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New York-style deli finds new home in Sarasota's Rosemary District

Chef Sol Shenker will not reveal where the ingredients from Wolfie's mouthwatering sandwiches will come from.
Chef Sol Shenker will not reveal where the ingredients from Wolfie's mouthwatering sandwiches will come from.
Photo by Peter Acker
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Sarasota's prodigal deli king is back in town, and he's got a new home in the Rosemary District, where he is the executive chef of The Original Wolfie's. 

Sol Shenker, who has won a devoted following in Sarasota for his New York deli-style food at several different eateries, has been living in Colorado, where his wife has been attending veterinary school. 

The marquee above where Shenker and his treasured recipes for matzo ball soup, pastrami on rye and cheesecake will soon be found reads the "Original Wolfie's." 

The space will also house a night-spot brethren, Wolfie Cohen's Rascal House. You'll find them at 1420 Boulevard of the Arts, sandwiched between two theatrical venues, the Sarasota Ballet School and The Sarasota Players. 

Nearby, at 1436 Boulevard of the Arts, is what is being called Wolfie's "Box Office," which will offer takeout options from the storied Jewish delicatessen. The pedigree of the new deli reads like a list of credits from a Broadway show. 

According to marketing materials, its menu features favorites from South Florida’s most historic delis — Wolfie’s, Pumpernik’s and Rascal House — as well as Southern California’s Jerry’s Famous Deli. 

Sarasota's incarnation of The Original Wolfie's will arrive sometime in October, a few months after the New York-style Palm Avenue Deli opened downtown in July. The obvious question: Can Sarasota support two new New York-style delis, even if one is downtown and the other is in the Rosemary District?

The answer is a resounding yes, according to Shenker, whose restaurant resume in Sarasota goes back 23 years. In fact, says Wolfie's executive chef Shenker, there’s room for even more competition in what he calls the “Jewish food space.” 

It’s a familiar argument to those old enough that New York department stores Macy’s and Gimbel’s were once located within a block of each other in Herald Square. In other words, competition is good for everybody. “I’ve been to the Palm Avenue Deli at least 20 times since it opened,” Shenker says.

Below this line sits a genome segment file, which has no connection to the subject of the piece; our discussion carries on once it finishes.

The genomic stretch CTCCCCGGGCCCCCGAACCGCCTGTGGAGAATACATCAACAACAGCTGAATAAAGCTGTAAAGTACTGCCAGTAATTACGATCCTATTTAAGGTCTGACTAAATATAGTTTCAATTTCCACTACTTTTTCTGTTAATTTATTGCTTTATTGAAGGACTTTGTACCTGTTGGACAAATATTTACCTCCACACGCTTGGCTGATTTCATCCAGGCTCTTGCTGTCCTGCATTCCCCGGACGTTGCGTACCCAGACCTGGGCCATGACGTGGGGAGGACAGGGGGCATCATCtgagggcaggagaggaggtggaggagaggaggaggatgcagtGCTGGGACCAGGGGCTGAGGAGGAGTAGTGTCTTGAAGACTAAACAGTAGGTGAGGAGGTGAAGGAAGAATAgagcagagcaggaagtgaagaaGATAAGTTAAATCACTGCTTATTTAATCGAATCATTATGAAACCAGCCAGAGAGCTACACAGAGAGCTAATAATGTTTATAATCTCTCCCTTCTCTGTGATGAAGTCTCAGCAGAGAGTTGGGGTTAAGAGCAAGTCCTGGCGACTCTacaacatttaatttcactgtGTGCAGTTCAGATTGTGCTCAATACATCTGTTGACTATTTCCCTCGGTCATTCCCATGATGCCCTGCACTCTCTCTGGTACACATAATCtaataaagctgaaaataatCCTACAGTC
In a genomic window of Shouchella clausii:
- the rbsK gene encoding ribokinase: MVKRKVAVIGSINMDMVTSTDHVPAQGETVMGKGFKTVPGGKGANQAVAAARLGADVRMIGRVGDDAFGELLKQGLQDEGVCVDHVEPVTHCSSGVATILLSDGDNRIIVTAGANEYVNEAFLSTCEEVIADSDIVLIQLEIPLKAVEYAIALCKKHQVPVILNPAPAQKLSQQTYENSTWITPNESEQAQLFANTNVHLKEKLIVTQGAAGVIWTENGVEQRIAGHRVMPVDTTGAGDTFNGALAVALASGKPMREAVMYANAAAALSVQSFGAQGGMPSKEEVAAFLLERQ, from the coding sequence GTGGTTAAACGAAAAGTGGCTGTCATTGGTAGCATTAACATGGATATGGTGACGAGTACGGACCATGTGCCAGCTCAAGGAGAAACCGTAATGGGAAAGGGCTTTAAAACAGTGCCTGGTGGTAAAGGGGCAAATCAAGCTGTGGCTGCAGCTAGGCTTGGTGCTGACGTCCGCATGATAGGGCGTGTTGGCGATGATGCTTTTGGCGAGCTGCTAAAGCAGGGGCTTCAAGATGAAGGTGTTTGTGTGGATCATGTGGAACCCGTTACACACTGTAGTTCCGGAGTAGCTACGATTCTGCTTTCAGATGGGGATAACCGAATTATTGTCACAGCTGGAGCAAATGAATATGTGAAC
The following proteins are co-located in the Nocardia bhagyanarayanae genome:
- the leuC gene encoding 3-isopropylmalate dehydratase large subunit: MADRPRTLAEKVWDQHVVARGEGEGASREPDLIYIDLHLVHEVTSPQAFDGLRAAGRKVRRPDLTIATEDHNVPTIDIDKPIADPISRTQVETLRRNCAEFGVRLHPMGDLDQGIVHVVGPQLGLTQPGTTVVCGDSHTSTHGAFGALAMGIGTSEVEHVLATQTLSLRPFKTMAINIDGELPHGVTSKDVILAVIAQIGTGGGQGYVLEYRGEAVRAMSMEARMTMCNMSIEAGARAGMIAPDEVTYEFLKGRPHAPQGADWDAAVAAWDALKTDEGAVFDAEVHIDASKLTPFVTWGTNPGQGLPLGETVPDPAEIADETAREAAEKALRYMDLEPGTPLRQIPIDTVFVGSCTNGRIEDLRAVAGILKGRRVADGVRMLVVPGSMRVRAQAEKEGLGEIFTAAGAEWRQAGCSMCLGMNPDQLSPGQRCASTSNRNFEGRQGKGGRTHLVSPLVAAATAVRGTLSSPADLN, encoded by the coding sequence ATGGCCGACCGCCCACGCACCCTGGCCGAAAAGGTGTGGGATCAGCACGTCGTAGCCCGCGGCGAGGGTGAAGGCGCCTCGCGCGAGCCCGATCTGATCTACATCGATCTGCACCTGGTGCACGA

What the competition doesn’t have is chef Shenker, who has catered many a wedding and bar mitzvah during his years in Florida and has won a flock of customers as he has moved from places like the former Embassy Suites hotel and its later incarnations to Sol’s NYC Delicatessen in a former Applebee’s in Main Plaza. Back in 2016, Sol’s NYC Deli was forced to move to make room for a new development in Main Plaza. 

In many ways, linking with the investors who are bringing Wolfie’s and its Rascal House to the Rosemary District is coming full circle for Shenker. He once worked at the Rascal House in Miami, a onetime hangout for gangsters like Meyer Lansky, though that was before Shenker's time. 

Like many a restaurateur, Shenker has had his ups and downs in the business, including a dispute with his relatives over one of his previous delis. But where the Culinary Institute of America grad and his cheesecake recipe go, his customers will follow. 

Shenker waxes nostalgic about his time at Sol’s NYC deli and how an elderly gentleman once sent a note in Yiddish comparing the chef’s matzo ball soup favorably to that made by the customer’s mother. 

As he took a break from working with electricians at the new Wolfie’s to grab a cup of joe at the nearby Project Coffee in the Rosemary District, Shenker was greeted with open arms by a former legal associate. (We’ll take that as a good sign.) 

There’s a lot of mystery surrounding The Original Wolfie’s. It’s opening “sometime in October,” says Shenker. He will not reveal where his bagels, bread and deli meats are being sourced, except to say they are coming from New York. He also declined to name the new eatery's owner. 

The only thing that Shenker loves more than Jewish food and his customers is his wife, Marta. Shenker met the former ballerina in the Catskills 12 years ago, and they’ve been inseparable ever since. 

He followed Marta to Colorado, where she is studying veterinary science, and is commuting back and forth from Florida to the Rockies. Try managing that lifestyle along with the care and feeding of six chihuahuas and volunteer work with the Humane Society. It might require a takeout Wolfie's sandwich on rye or two to help you power through.



Monica Roman Gagnier

Monica Roman Gagnier is the arts and entertainment editor of the Observer. Previously, she covered A&E in Santa Fe, New Mexico, for the Albuquerque Journal and film for industry trade publications Variety and The Hollywood Reporter.

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